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Factor may trigger heart cell division


NEW YORK (Reuters Health)--Researchers have identified a factor that appears to trigger heart cells to divide, a discovery that may lead to new treatments for heart muscle defects or damage, such as those caused by birth defects or heart attacks, according to a report presented Sunday at the Pediatric Academic Societies' annual meeting in San Francisco.

The molecule is a transcription factor, which triggers changes in DNA. The investigators isolated the gene for the transcription factor hCdc5, which "pushes cells into the final phase of cell division," said Dr. Harold S. Bernstein of University of California at San Francisco (UCSF).

Normally, heart cells divide only until shortly after birth and once heart muscle damage occurs - or if an infant is born with a heart defect - it cannot be repaired by the body.

Bernstein and colleagues have been able to induce partial cell division of heart muscle cells in laboratory experiments using hCdc5.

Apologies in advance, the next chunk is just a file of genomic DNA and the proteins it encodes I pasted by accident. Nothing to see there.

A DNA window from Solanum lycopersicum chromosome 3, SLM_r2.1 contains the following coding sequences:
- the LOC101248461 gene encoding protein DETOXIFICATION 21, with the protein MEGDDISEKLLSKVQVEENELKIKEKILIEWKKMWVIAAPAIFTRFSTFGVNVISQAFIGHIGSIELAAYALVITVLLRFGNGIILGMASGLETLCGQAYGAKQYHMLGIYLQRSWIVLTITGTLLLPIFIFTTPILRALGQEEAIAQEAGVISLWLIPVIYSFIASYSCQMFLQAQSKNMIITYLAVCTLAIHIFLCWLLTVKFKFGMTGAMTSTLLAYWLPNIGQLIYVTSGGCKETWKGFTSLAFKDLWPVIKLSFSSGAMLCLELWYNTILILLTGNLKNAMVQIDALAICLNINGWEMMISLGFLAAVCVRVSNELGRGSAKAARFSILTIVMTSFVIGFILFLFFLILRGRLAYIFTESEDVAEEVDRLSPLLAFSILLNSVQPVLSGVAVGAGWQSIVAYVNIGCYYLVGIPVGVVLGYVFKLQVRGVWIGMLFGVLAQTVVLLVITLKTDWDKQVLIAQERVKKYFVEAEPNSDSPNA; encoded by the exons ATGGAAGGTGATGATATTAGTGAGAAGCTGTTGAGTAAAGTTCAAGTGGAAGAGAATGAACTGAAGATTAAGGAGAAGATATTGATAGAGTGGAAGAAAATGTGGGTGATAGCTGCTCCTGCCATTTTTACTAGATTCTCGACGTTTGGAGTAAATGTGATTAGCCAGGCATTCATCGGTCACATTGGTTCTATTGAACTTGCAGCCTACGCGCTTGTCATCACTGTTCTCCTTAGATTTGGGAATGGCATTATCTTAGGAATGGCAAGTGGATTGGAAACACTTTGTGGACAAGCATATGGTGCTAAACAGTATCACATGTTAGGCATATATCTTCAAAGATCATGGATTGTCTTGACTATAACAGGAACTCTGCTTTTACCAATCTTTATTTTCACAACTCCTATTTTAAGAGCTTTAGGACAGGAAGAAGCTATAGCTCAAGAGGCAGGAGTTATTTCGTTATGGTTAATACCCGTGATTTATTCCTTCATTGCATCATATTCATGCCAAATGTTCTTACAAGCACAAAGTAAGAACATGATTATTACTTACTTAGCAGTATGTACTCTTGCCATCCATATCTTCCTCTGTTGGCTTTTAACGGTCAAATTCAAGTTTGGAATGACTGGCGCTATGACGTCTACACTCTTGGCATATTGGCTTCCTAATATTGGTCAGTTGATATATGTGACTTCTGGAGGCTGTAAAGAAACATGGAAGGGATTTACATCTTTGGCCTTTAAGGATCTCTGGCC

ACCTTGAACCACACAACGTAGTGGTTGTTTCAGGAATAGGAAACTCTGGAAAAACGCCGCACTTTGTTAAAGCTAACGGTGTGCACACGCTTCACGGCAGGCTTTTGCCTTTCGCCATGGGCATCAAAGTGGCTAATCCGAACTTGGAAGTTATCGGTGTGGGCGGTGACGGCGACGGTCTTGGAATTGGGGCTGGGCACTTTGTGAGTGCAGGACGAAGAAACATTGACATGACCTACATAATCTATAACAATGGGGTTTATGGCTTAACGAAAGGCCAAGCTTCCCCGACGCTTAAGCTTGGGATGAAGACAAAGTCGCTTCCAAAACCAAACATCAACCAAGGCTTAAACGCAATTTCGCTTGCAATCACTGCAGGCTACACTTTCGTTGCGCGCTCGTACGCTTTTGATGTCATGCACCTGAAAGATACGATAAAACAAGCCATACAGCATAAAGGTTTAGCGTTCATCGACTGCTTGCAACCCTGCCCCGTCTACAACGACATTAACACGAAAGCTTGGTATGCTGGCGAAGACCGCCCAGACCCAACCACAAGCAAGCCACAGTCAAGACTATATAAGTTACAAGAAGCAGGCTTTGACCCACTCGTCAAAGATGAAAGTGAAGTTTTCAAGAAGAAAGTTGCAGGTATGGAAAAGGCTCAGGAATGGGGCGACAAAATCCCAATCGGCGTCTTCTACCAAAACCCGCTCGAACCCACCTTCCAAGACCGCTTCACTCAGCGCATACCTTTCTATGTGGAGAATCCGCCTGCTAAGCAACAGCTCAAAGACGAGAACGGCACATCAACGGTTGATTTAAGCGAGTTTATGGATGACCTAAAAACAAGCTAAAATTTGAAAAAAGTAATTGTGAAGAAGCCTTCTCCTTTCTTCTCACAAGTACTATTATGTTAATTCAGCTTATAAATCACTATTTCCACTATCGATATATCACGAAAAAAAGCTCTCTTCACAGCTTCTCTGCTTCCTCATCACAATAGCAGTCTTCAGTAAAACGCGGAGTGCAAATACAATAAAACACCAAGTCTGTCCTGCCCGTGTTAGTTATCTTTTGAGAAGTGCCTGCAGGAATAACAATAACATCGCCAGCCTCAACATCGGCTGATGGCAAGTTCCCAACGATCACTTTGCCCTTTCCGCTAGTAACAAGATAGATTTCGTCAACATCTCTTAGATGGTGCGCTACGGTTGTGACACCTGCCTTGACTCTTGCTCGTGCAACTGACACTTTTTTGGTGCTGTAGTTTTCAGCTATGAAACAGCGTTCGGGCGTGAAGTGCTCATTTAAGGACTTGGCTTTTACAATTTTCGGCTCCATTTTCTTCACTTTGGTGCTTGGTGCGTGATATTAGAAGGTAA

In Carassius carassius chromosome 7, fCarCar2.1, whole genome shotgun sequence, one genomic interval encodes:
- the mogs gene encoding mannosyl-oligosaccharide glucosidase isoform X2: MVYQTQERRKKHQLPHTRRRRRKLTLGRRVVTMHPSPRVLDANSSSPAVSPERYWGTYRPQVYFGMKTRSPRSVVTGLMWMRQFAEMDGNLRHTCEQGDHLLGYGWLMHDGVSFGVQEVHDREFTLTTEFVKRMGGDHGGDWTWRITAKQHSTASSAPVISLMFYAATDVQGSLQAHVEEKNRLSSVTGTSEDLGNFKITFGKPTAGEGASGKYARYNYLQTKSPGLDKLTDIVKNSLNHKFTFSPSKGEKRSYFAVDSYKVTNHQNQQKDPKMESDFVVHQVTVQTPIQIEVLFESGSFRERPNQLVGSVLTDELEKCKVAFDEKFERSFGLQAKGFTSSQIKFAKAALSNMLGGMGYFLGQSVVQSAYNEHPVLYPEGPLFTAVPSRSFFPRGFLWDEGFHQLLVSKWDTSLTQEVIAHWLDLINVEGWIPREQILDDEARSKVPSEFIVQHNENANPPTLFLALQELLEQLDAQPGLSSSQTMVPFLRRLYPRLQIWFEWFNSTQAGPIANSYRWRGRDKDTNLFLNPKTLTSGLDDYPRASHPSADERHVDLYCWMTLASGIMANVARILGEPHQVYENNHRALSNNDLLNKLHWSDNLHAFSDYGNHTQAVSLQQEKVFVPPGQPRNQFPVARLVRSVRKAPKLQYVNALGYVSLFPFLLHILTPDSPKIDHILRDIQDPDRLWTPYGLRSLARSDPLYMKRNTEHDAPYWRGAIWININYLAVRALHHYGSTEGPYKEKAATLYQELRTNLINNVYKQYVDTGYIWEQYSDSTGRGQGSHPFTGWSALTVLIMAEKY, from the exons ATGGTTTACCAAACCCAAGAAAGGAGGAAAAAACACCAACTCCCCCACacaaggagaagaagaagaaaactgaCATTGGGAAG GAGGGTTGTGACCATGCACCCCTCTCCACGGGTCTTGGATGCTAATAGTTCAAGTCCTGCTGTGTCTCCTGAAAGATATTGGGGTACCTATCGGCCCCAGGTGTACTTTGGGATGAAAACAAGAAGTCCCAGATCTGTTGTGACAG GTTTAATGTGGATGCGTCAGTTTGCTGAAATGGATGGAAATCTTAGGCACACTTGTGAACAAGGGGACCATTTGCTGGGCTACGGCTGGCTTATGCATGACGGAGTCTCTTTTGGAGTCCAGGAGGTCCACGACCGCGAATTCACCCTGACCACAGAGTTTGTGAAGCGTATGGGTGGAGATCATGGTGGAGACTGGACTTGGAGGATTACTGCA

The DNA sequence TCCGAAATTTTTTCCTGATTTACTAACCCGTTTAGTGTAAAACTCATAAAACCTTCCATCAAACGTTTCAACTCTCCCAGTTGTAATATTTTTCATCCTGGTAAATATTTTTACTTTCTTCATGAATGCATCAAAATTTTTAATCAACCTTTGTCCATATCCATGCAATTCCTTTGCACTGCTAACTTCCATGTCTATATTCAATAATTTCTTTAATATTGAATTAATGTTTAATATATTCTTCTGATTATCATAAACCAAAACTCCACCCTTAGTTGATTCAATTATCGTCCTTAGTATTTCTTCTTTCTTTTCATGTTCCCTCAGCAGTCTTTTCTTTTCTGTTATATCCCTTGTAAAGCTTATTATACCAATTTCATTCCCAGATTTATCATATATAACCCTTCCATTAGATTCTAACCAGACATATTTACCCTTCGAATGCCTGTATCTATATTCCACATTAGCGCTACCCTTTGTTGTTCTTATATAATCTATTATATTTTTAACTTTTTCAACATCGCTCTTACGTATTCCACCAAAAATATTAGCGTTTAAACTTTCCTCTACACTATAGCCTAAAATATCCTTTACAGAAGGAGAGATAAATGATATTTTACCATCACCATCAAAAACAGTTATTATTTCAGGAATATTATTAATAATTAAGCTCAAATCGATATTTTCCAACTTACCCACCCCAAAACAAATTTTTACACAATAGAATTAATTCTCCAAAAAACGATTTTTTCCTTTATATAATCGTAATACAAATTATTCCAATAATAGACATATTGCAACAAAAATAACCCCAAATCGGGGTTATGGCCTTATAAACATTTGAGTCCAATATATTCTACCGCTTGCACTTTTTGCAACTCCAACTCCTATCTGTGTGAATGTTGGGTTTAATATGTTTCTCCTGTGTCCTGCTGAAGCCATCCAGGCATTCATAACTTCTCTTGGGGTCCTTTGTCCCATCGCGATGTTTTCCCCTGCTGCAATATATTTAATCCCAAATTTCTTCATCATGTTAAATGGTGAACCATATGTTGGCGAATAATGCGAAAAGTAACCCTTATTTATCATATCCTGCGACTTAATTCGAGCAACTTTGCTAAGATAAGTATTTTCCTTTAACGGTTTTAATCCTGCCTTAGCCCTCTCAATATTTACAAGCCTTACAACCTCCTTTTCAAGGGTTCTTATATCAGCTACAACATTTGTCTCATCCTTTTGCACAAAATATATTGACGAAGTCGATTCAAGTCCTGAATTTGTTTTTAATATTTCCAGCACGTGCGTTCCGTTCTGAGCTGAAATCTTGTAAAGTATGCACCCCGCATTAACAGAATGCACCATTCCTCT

Bernstein told Reuters Health in an interview that "what's interesting is that others have gotten cells to start dividing, but they've gotten stuck at exactly the point where our transcription factor works."

A combination of all the transcription factors and processes discovered over the past year or so may result in the ability to stimulate complete division of heart muscle cells, Bernstein said. If this proves true, the implications for repair of heart damage are enormous, according to the California researcher.

"The reason we are so interested in the cell cycle is that we need better treatments for children whose heart muscle is damaged due to heart abnormalities - the most common form of birth defect," said Bernstein in a statement issued by UCSF.